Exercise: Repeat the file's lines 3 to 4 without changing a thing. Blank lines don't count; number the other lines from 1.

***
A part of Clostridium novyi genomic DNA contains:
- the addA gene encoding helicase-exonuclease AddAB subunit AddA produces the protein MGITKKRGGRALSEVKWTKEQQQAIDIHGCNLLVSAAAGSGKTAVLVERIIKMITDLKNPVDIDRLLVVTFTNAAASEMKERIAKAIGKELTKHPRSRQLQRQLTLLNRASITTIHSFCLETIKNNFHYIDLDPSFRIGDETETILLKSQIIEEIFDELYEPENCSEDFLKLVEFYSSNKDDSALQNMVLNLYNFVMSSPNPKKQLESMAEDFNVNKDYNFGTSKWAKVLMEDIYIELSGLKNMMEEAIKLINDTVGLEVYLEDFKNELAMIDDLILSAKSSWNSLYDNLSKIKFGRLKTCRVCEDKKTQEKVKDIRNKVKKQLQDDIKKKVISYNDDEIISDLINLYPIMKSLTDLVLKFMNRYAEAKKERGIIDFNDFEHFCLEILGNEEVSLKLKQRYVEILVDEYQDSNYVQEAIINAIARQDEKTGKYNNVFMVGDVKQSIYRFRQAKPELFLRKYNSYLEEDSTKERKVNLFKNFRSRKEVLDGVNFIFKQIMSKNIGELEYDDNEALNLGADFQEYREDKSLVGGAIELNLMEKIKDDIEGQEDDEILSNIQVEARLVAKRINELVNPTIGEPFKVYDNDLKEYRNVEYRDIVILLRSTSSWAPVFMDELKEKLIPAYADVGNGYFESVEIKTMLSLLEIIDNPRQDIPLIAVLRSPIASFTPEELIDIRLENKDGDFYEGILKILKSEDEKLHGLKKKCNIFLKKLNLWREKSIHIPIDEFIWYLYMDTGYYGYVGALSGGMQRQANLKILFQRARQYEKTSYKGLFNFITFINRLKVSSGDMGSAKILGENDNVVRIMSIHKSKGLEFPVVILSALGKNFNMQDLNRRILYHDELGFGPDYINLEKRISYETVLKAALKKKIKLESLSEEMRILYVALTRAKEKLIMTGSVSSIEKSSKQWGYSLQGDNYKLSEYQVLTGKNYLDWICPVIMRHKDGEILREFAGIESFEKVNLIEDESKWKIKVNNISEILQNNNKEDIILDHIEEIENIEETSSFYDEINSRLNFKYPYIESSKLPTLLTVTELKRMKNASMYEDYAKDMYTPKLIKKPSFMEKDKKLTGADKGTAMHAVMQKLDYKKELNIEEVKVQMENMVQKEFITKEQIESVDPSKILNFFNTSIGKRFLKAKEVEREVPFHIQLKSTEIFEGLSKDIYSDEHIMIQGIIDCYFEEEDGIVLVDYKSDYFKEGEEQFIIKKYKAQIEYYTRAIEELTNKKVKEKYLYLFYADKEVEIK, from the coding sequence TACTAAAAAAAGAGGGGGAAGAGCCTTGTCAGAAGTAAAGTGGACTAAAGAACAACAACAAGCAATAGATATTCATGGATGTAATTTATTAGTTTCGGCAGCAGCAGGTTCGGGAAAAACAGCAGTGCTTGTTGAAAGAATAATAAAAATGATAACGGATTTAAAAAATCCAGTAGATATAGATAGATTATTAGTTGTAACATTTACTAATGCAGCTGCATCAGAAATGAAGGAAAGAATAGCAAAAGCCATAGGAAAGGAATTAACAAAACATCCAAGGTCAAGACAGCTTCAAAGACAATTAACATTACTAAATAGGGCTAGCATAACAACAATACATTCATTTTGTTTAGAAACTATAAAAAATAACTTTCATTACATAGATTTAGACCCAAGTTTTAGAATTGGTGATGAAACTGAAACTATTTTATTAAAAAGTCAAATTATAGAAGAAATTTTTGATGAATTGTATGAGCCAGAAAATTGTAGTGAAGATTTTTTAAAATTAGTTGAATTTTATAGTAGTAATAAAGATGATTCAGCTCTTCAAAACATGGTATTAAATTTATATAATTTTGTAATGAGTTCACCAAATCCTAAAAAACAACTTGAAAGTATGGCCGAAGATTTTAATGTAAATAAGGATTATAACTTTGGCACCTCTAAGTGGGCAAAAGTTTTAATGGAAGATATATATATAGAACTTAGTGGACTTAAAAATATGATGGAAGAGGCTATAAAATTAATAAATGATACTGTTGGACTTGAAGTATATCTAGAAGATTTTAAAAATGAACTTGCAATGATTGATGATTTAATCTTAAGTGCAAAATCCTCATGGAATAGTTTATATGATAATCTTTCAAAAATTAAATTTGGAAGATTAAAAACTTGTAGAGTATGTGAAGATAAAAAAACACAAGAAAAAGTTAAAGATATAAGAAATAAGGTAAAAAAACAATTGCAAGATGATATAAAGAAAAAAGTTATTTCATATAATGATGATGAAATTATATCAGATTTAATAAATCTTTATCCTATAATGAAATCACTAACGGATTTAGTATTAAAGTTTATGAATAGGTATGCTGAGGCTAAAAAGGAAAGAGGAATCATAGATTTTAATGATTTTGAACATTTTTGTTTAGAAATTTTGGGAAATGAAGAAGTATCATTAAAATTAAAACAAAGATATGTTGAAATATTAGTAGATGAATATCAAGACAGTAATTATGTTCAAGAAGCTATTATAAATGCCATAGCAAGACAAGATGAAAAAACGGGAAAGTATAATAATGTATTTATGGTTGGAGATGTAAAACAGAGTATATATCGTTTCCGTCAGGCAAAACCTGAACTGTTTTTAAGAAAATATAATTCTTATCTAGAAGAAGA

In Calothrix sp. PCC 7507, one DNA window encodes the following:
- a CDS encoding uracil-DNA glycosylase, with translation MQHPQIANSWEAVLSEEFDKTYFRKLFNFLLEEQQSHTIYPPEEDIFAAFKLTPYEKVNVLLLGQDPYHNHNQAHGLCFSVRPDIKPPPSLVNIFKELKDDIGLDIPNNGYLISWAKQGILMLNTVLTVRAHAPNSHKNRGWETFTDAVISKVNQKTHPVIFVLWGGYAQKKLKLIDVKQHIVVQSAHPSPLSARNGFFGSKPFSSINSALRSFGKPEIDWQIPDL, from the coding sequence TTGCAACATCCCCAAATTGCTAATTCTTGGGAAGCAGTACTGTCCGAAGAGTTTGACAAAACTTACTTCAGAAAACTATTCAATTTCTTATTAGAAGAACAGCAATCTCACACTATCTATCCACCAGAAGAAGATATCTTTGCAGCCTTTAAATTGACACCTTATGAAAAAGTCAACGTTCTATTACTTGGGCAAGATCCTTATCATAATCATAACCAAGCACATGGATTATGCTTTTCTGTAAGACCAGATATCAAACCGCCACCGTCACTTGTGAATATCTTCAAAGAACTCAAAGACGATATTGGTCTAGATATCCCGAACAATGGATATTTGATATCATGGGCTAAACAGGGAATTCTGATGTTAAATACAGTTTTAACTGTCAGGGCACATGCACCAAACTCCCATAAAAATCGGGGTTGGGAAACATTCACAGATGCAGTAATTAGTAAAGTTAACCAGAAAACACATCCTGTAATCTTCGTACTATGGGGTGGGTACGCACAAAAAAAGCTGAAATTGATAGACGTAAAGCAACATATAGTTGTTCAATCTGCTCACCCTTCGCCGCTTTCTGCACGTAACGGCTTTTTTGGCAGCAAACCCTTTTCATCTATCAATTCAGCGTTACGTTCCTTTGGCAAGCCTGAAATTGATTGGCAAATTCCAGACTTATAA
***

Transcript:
In Calothrix sp. PCC 7507, one DNA window encodes the following:
- a CDS encoding uracil-DNA glycosylase, with translation MQHPQIANSWEAVLSEEFDKTYFRKLFNFLLEEQQSHTIYPPEEDIFAAFKLTPYEKVNVLLLGQDPYHNHNQAHGLCFSVRPDIKPPPSLVNIFKELKDDIGLDIPNNGYLISWAKQGILMLNTVLTVRAHAPNSHKNRGWETFTDAVISKVNQKTHPVIFVLWGGYAQKKLKLIDVKQHIVVQSAHPSPLSARNGFFGSKPFSSINSALRSFGKPEIDWQIPDL, from the coding sequence TTGCAACATCCCCAAATTGCTAATTCTTGGGAAGCAGTACTGTCCGAAGAGTTTGACAAAACTTACTTCAGAAAACTATTCAATTTCTTATTAGAAGAACAGCAATCTCACACTATCTATCCACCAGAAGAAGATATCTTTGCAGCCTTTAAATTGACACCTTATGAAAAAGTCAACGTTCTATTACTTGGGCAAGATCCTTATCATAATCATAACCAAGCACATGGATTATGCTTTTCTGTAAGACCAGATATCAAACCGCCACCGTCACTTGTGAATATCTTCAAAGAACTCAAAGACGATATTGGTCTAGATATCCCGAACAATGGATATTTGATATCATGGGCTAAACAGGGAATTCTGATGTTAAATACAGTTTTAACTGTCAGGGCACATGCACCAAACTCCCATAAAAATCGGGGTTGGGAAACATTCACAGATGCAGTAATTAGTAAAGTTAACCAGAAAACACATCCTGTAATCTTCGTACTATGGGGTGGGTACGCACAAAAAAAGCTGAAATTGATAGACGTAAAGCAACATATAGTTGTTCAATCTGCTCACCCTTCGCCGCTTTCTGCACGTAACGGCTTTTTTGGCAGCAAACCCTTTTCATCTATCAATTCAGCGTTACGTTCCTTTGGCAAGCCTGAAATTGATTGGCAAATTCCAGACTTATAA